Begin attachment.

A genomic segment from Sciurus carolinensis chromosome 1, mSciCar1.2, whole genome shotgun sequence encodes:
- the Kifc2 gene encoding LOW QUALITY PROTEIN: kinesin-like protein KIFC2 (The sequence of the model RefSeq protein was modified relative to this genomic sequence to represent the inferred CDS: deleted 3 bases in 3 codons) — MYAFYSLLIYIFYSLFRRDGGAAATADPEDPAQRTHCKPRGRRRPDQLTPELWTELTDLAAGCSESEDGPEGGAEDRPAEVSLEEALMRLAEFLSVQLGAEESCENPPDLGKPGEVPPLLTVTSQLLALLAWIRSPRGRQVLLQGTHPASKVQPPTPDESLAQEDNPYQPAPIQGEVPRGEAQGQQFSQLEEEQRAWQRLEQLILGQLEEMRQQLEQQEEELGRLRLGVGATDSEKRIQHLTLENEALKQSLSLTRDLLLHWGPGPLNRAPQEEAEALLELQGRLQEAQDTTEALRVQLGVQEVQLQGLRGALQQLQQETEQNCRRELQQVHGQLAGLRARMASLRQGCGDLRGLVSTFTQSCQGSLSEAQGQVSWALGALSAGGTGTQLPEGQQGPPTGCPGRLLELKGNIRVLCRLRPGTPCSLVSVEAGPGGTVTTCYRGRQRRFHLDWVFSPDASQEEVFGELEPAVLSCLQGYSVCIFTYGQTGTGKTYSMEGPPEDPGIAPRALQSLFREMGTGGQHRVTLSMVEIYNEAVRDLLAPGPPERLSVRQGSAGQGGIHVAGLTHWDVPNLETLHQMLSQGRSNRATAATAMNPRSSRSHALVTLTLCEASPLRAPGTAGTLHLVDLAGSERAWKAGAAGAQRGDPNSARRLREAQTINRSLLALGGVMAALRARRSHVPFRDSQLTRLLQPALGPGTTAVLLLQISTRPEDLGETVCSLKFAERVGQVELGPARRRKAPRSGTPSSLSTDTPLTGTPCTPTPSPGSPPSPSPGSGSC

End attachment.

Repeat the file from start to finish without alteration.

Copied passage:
A genomic segment from Sciurus carolinensis chromosome 1, mSciCar1.2, whole genome shotgun sequence encodes:
- the Kifc2 gene encoding LOW QUALITY PROTEIN: kinesin-like protein KIFC2 (The sequence of the model RefSeq protein was modified relative to this genomic sequence to represent the inferred CDS: deleted 3 bases in 3 codons) — MYAFYSLLIYIFYSLFRRDGGAAATADPEDPAQRTHCKPRGRRRPDQLTPELWTELTDLAAGCSESEDGPEGGAEDRPAEVSLEEALMRLAEFLSVQLGAEESCENPPDLGKPGEVPPLLTVTSQLLALLAWIRSPRGRQVLLQGTHPASKVQPPTPDESLAQEDNPYQPAPIQGEVPRGEAQGQQFSQLEEEQRAWQRLEQLILGQLEEMRQQLEQQEEELGRLRLGVGATDSEKRIQHLTLENEALKQSLSLTRDLLLHWGPGPLNRAPQEEAEALLELQGRLQEAQDTTEALRVQLGVQEVQLQGLRGALQQLQQETEQNCRRELQQVHGQLAGLRARMASLRQGCGDLRGLVSTFTQSCQGSLSEAQGQVSWALGALSAGGTGTQLPEGQQGPPTGCPGRLLELKGNIRVLCRLRPGTPCSLVSVEAGPGGTVTTCYRGRQRRFHLDWVFSPDASQEEVFGELEPAVLSCLQGYSVCIFTYGQTGTGKTYSMEGPPEDPGIAPRALQSLFREMGTGGQHRVTLSMVEIYNEAVRDLLAPGPPERLSVRQGSAGQGGIHVAGLTHWDVPNLETLHQMLSQGRSNRATAATAMNPRSSRSHALVTLTLCEASPLRAPGTAGTLHLVDLAGSERAWKAGAAGAQRGDPNSARRLREAQTINRSLLALGGVMAALRARRSHVPFRDSQLTRLLQPALGPGTTAVLLLQISTRPEDLGETVCSLKFAERVGQVELGPARRRKAPRSGTPSSLSTDTPLTGTPCTPTPSPGSPPSPSPGSGSC